The advice I’d give to anyone wanting to become a director is… throw yourself at opportunities and get involved in different pieces of work where you can – that applies to anyone at any co-op. Hopefully, through that, opportunities will present themselves. Talk to the people in those roles, and you’ll probably find what they do is something you could do too. You may have business skills, or life experience that can add value. Saying that, it’s obviously important you do familiarise yourself with the duties of a director, look at what you are good at, and try to develop areas where you aren’t. It’s important to differentiate the role of being a director with the role of being a manager; there’s crossover but you need to think more strategically as a director.
Kate Whittle has been a director of several different co-operatives – and has most recently been elected to the admin board of the Bristol Cable.
My day job is… a freelance co-operative skills trainer. I run training courses, away days and strategy sessions, focusing on, for example, decision making, how to run effective meetings, and planning, looking at the processes behind them.
My first directorship. was with the Phone Co-op, for four years from 2003. I stood because I love the organisation – it’s a wonderful example of how to run a co-operative! Today, I am a director of Go-op – and most recently the Bristol Cable newspaper. I read the Cable and immediately thought I wanted to get involved so I joined up as a member about two years ago. I wanted to support them more, so this year stood for the admin board and was elected in April.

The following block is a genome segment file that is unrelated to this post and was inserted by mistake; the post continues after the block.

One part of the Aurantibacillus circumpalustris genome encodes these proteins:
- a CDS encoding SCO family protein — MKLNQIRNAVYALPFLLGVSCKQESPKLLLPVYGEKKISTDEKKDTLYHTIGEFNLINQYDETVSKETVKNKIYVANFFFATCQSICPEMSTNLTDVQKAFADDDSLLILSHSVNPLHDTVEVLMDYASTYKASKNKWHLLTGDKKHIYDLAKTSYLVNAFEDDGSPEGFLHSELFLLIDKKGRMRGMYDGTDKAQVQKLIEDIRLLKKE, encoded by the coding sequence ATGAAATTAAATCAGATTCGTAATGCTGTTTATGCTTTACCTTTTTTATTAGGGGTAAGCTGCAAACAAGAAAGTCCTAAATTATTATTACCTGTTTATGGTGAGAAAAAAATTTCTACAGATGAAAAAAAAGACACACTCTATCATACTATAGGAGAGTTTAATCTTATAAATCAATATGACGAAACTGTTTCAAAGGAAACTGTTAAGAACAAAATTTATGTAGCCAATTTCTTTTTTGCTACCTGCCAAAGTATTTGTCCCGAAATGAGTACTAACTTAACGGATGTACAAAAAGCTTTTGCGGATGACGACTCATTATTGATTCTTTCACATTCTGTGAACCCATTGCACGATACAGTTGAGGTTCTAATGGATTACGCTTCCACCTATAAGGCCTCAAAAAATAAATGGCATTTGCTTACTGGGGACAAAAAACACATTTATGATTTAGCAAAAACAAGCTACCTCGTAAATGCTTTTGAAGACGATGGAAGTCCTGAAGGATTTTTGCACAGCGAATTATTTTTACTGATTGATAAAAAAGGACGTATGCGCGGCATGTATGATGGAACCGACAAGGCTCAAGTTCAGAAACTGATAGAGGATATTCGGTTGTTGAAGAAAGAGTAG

Getting the governance right in a co-op is important because… conflict can arise when it goes wrong. There needs to be really clear roles within the board; the board overstepping its mark can be a source of conflict, as can them not doing enough.
The advice I’d give to anyone wanting to become a director is… go for it! Read the minutes from the last few meetings, find out about the history, how the board works, the different roles, how much time is required, etc. But also talk to existing directors. It’s important to have conversations – and to ask for an induction process. Induction is really important, as people need to understand what they’re getting involved in – a lot of people will bring assumptions which will be challenged in co-op models.